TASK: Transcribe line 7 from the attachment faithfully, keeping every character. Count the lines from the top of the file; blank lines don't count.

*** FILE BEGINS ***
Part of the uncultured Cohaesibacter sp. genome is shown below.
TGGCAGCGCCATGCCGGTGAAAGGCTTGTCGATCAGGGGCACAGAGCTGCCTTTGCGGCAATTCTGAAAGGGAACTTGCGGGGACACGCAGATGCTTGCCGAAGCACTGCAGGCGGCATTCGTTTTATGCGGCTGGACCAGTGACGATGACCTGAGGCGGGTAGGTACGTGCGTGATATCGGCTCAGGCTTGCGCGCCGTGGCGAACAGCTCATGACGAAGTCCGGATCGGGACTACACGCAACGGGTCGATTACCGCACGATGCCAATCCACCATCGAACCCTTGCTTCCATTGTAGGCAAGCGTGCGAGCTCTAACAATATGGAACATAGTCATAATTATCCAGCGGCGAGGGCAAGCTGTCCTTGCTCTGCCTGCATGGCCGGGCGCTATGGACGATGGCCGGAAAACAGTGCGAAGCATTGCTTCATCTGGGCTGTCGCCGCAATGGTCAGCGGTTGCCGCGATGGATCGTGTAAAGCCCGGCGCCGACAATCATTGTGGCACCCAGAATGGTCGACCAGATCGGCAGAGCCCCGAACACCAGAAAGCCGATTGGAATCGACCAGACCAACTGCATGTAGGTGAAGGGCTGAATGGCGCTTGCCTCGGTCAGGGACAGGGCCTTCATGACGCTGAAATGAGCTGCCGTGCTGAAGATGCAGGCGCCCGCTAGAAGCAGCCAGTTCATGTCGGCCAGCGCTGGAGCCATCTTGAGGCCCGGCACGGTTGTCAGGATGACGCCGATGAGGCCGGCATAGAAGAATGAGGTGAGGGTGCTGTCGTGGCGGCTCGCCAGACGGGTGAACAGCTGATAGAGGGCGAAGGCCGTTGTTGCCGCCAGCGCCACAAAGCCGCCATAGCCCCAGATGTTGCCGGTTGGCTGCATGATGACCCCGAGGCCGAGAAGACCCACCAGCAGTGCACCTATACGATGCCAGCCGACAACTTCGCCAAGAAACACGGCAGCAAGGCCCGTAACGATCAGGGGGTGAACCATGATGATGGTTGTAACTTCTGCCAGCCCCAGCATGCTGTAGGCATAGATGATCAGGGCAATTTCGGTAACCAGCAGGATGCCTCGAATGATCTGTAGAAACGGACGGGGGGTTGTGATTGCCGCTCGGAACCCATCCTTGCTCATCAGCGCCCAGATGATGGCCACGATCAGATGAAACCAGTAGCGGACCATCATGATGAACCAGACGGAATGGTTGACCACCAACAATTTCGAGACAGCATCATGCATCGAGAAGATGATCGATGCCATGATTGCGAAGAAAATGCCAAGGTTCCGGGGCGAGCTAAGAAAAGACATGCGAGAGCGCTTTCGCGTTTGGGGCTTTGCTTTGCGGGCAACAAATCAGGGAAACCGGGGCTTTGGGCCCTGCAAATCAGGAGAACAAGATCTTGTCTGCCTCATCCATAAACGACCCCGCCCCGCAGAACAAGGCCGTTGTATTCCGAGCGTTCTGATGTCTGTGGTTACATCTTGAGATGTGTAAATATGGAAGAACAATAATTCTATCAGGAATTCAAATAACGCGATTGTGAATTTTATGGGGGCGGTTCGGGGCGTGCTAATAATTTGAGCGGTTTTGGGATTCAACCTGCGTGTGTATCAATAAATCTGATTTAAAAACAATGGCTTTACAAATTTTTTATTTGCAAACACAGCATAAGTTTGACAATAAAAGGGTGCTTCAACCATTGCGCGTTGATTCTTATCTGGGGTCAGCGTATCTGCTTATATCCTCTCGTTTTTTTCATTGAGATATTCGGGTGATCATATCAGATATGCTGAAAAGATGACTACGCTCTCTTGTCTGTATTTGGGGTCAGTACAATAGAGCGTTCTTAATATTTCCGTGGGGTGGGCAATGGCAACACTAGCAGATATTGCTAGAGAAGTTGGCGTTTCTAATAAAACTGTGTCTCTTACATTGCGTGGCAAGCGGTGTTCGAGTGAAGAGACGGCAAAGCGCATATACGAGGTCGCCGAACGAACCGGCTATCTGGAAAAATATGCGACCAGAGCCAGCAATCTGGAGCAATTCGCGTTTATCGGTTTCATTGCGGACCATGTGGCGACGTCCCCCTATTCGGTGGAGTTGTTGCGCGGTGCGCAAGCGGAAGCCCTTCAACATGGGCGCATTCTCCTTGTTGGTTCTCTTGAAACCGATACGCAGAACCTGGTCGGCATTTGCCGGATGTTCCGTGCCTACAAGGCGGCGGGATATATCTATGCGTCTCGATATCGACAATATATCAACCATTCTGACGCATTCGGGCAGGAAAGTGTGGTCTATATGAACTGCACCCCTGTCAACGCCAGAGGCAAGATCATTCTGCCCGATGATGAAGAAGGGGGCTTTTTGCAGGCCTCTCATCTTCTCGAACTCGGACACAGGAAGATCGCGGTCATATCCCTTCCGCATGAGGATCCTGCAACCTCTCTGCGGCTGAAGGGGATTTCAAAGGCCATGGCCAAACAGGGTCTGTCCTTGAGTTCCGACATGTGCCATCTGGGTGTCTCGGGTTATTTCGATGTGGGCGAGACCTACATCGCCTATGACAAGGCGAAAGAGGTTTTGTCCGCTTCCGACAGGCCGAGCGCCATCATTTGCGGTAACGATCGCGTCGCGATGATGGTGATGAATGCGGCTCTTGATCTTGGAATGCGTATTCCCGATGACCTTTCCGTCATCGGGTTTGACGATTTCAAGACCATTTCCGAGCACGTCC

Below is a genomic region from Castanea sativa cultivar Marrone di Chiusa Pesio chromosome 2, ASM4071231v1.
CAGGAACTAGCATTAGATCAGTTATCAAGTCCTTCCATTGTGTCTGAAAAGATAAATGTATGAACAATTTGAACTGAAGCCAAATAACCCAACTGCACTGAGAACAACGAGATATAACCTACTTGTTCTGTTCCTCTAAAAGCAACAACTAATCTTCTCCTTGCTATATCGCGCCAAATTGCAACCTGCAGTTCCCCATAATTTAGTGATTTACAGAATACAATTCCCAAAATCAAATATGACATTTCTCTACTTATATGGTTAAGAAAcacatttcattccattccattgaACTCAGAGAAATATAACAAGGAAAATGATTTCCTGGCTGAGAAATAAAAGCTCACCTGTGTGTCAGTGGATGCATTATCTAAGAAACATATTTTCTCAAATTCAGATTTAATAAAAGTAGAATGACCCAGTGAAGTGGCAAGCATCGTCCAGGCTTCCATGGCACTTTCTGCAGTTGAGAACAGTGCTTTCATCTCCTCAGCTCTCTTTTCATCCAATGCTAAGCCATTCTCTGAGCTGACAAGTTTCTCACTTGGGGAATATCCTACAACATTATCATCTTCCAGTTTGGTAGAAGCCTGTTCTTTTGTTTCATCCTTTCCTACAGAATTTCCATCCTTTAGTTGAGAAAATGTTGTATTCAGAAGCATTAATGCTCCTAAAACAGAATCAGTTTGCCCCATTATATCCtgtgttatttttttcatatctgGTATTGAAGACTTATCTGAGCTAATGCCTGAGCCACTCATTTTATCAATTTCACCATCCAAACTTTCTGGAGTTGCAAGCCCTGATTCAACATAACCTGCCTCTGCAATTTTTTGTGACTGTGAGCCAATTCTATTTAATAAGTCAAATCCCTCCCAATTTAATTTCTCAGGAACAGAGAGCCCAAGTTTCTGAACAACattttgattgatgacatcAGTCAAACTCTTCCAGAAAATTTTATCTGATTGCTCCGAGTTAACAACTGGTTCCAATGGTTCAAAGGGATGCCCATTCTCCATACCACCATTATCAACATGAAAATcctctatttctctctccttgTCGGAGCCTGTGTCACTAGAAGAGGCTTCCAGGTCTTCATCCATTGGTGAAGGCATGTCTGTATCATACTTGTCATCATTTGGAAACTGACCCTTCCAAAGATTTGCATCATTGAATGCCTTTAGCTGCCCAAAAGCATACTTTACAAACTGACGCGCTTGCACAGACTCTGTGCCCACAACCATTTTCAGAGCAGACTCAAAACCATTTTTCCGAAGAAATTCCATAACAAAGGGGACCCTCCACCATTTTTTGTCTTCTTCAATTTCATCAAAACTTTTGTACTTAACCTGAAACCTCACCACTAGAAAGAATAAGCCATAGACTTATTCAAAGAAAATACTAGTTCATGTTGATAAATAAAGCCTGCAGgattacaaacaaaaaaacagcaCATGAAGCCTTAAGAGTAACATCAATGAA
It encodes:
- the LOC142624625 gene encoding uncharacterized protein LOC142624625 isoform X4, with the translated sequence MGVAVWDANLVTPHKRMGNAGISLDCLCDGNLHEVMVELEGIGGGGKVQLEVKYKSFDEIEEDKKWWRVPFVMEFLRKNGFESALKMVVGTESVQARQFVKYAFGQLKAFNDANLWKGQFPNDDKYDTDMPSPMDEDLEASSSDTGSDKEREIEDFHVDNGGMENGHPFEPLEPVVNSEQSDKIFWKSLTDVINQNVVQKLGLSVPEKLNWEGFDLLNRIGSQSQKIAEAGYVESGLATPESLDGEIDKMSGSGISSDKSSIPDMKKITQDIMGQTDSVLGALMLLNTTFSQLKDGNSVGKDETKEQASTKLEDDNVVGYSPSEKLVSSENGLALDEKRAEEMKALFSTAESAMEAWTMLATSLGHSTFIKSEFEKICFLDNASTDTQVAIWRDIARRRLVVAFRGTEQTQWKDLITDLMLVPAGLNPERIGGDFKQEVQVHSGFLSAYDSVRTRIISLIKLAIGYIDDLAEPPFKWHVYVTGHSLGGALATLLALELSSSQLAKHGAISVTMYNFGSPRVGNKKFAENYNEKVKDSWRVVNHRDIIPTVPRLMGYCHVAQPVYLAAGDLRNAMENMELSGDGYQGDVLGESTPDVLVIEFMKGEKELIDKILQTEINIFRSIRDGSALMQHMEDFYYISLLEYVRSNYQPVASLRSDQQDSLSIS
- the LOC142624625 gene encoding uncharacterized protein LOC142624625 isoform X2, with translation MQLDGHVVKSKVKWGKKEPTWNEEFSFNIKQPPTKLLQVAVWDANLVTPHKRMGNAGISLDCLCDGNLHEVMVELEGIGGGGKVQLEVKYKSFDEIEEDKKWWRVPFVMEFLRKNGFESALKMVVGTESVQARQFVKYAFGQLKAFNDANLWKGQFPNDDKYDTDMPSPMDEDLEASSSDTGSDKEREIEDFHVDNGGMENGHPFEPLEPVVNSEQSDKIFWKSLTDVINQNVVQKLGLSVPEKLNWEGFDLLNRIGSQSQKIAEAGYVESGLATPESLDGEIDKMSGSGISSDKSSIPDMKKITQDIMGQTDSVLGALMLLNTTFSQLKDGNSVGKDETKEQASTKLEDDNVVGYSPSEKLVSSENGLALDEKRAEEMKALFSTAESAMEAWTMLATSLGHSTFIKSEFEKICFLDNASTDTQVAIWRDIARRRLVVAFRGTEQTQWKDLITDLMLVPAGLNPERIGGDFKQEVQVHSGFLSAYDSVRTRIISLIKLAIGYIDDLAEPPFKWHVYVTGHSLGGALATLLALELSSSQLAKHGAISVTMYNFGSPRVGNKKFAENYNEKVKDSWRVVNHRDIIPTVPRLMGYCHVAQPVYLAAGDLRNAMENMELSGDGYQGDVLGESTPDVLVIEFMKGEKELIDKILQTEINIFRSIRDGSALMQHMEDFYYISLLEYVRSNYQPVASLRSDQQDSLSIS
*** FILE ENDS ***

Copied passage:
- the LOC142624625 gene encoding uncharacterized protein LOC142624625 isoform X2, with translation MQLDGHVVKSKVKWGKKEPTWNEEFSFNIKQPPTKLLQVAVWDANLVTPHKRMGNAGISLDCLCDGNLHEVMVELEGIGGGGKVQLEVKYKSFDEIEEDKKWWRVPFVMEFLRKNGFESALKMVVGTESVQARQFVKYAFGQLKAFNDANLWKGQFPNDDKYDTDMPSPMDEDLEASSSDTGSDKEREIEDFHVDNGGMENGHPFEPLEPVVNSEQSDKIFWKSLTDVINQNVVQKLGLSVPEKLNWEGFDLLNRIGSQSQKIAEAGYVESGLATPESLDGEIDKMSGSGISSDKSSIPDMKKITQDIMGQTDSVLGALMLLNTTFSQLKDGNSVGKDETKEQASTKLEDDNVVGYSPSEKLVSSENGLALDEKRAEEMKALFSTAESAMEAWTMLATSLGHSTFIKSEFEKICFLDNASTDTQVAIWRDIARRRLVVAFRGTEQTQWKDLITDLMLVPAGLNPERIGGDFKQEVQVHSGFLSAYDSVRTRIISLIKLAIGYIDDLAEPPFKWHVYVTGHSLGGALATLLALELSSSQLAKHGAISVTMYNFGSPRVGNKKFAENYNEKVKDSWRVVNHRDIIPTVPRLMGYCHVAQPVYLAAGDLRNAMENMELSGDGYQGDVLGESTPDVLVIEFMKGEKELIDKILQTEINIFRSIRDGSALMQHMEDFYYISLLEYVRSNYQPVASLRSDQQDSLSIS